Teens that participate in the House of Rock will perform a concert at Moe’s BBQ for their final class.

The Castle Rock Writers Conference will offer a similar experience for teen poets who attend Jovan Mays’ Slam Poetry workshop. Jovan will lead students through the process of creating poetry using tools to craft pieces that can be performed in three minutes or less. Teens will then be invited to kick off CRW’s January free monthly workshop by performing their Slam Poetry for family and friends.

Opportunities for youth expression abound in Colorado. Coloradoans are passionate about their art and culture and want to pass on that love to their children. The success of non-profit organizations like Swallow Hill Music and Castle Rock Writers proves that expression through music and writing is an important part of that culture.

Read the full interviews with SETH, Thomas Koenigs, and Cheri Gonzales at www.CastleRockWriters.com/updates. Information about Swallow Hill Music can be found at http://swallowhillmusic.org/denver-music-school/. Swallow Hill has also donated one of their Family Memberships to CRW to offer during their silent auction. Information about CRW can be found at http://castlerockwriters.com/events/annual-conference/conference/.

Poetry and Youth Songwriting:

Part I. Welcoming SETH

Poetry intimidates me. I literally cringe when I think about writing stanzas. And yet each day, poetry resonates within me in the form of music. It calms me through Denver’s frustrating rush hour, pushes me during a dreadful workout, and makes my heart soar when my children sing their sweet melodies. It transcends age, gender, race and even geography as it unites us as a people. And it’s so very therapeutic. We cry. We scream. We laugh. Even a star like Taylor Swift used poetry and songwriting to work through the emotional turmoil of being a bullied outcast in her younger years. Poetry in songwriting is not only a safe and creative way to find solace, but by sharing our deep secrets, emotions and experiences, songwriters help others cope with similar feelings, both good and bad. It’s no wonder that reading, writing, and music carry so much weight with teens as they traverse through some of the most volatile and confusing parts of their lives.

This is why I was extremely excited when the speaker coordinator for the Castle Rock Writers, Susan Rocco-McKeel, asked SETH, local poet, performer, writer, and instructor, to lead a workshop at this year’s CRW conference on November 7. SETH will be leading an interactive workshop for young writers entitled the “Poetry of Writing Song Lyrics.” SETH – always capitalized – ­will be one of ten workshop leaders teaching an exciting array of writing classes with topics ranging from research to the art of writing to getting published.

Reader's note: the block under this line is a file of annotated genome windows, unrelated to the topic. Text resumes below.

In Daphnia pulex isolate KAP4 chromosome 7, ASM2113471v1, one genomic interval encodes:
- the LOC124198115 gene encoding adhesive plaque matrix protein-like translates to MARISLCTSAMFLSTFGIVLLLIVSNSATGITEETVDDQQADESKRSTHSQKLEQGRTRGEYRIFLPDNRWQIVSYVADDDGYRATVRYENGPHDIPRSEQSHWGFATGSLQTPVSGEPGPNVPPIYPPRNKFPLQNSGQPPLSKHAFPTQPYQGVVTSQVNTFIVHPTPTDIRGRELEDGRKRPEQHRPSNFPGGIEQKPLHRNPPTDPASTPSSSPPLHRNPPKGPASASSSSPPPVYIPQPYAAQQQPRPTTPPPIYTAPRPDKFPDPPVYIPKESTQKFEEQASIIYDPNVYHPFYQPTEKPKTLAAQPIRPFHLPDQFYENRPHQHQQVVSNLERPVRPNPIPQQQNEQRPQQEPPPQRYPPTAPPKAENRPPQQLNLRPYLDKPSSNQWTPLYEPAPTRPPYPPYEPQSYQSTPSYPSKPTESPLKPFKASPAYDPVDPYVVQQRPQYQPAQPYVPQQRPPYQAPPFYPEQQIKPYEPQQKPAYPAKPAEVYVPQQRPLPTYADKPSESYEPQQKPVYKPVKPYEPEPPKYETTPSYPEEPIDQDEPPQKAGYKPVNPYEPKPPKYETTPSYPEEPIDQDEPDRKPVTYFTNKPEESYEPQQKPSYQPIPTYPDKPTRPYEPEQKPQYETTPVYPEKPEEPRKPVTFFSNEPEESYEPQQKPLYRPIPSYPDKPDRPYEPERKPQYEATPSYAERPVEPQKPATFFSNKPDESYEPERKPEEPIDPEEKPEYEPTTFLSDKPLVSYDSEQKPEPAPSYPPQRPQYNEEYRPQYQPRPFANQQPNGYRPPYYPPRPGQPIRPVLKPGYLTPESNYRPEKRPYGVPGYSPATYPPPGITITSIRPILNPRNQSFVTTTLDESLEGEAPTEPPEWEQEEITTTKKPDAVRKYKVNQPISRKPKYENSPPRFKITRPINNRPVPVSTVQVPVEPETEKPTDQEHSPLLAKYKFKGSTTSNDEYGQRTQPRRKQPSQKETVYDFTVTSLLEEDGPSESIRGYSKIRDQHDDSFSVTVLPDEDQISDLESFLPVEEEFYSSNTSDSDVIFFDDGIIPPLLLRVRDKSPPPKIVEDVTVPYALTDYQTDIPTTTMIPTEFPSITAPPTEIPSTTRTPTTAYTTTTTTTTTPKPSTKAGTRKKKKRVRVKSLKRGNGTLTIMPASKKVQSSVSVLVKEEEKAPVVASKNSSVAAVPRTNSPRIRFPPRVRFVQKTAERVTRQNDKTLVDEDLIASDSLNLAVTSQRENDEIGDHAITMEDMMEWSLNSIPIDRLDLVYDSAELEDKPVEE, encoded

SETH has been teaching the mastery of literary arts and creative expression since 1999. Interestingly enough, it wasn’t reading poetry that led SETH to becoming a poet; it was the poetry he heard in song lyrics that provided the initial spark. For his workshop, he’ll be sharing a technique he calls the “extended metaphor.” In an interview with CRW he explained, “You start with a metaphor, say using a zoo to describe what your heart is going through. Think of all the things you associate with the zoo. The various animals. The zoo keeper. Cages. The ‘Do Not Feed’ signs.” During his workshop, SETH will help guide attendees transform these extended metaphor associations into verses and choruses. This is the first time CRW has offered such a unique and exciting opportunity for poets and songwriters.

“It’s a simple technique, but once you’ve mastered the concept, you’re well on the road to writing great lyrics,” said SETH.

As writers we know to always, always, always have something to write on, no matter the day, time or place. A notebook, tablet, napkin…doesn’t matter. Inspiration will hit you when you least expect it. But if you’re struggling for inspiration, SETH has some advice. “Relax. Eventually it will come. Follow your own intuitions and something uniquely you will emerge.” He explains that his most original, innovative stories and poems occurred when he was not taking himself or what he wrote too seriously – instead tinkering and playing with words and form.